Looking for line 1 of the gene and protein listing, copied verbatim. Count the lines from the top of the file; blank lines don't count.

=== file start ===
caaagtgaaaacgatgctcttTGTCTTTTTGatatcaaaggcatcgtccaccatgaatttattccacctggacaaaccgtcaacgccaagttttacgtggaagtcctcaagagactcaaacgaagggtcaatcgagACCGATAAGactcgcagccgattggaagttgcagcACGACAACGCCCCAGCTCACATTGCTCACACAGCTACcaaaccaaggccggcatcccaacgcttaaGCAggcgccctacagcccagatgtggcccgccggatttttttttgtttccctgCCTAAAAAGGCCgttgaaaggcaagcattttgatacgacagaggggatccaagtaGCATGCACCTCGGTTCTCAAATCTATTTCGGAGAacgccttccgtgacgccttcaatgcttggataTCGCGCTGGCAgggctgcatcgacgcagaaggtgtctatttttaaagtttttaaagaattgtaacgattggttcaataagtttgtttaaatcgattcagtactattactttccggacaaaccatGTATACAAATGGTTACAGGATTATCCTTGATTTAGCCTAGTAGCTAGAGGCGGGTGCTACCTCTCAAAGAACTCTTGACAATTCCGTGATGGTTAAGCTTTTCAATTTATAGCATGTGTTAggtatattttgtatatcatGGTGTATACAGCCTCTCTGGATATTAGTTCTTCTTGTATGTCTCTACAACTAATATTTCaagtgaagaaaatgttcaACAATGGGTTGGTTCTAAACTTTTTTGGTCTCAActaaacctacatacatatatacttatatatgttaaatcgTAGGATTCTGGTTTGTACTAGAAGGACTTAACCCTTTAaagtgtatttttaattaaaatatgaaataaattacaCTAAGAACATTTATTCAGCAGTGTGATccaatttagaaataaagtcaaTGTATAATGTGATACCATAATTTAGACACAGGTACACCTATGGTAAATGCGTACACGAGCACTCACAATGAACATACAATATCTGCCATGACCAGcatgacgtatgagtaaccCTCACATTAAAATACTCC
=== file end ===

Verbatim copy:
caaagtgaaaacgatgctcttTGTCTTTTTGatatcaaaggcatcgtccaccatgaatttattccacctggacaaaccgtcaacgccaagttttacgtggaagtcctcaagagactcaaacgaagggtcaatcgagACCGATAAGactcgcagccgattggaagttgcagcACGACAACGCCCCAGCTCACATTGCTCACACAGCTACcaaaccaaggccggcatcccaacgcttaaGCAggcgccctacagcccagatgtggcccgccggatttttttttgtttccctgCCTAAAAAGGCCgttgaaaggcaagcattttgatacgacagaggggatccaagtaGCATGCACCTCGGTTCTCAAATCTATTTCGGAGAacgccttccgtgacgccttcaatgcttggataTCGCGCTGGCAgggctgcatcgacgcagaaggtgtctatttttaaagtttttaaagaattgtaacgattggttcaataagtttgtttaaatcgattcagtactattactttccggacaaaccatGTATACAAATGGTTACAGGATTATCCTTGATTTAGCCTAGTAGCTAGAGGCGGGTGCTACCTCTCAAAGAACTCTTGACAATTCCGTGATGGTTAAGCTTTTCAATTTATAGCATGTGTTAggtatattttgtatatcatGGTGTATACAGCCTCTCTGGATATTAGTTCTTCTTGTATGTCTCTACAACTAATATTTCaagtgaagaaaatgttcaACAATGGGTTGGTTCTAAACTTTTTTGGTCTCAActaaacctacatacatatatacttatatatgttaaatcgTAGGATTCTGGTTTGTACTAGAAGGACTTAACCCTTTAaagtgtatttttaattaaaatatgaaataaattacaCTAAGAACATTTATTCAGCAGTGTGATccaatttagaaataaagtcaaTGTATAATGTGATACCATAATTTAGACACAGGTACACCTATGGTAAATGCGTACACGAGCACTCACAATGAACATACAATATCTGCCATGACCAGcatgacgtatgagtaaccCTCACATTAAAATACTCC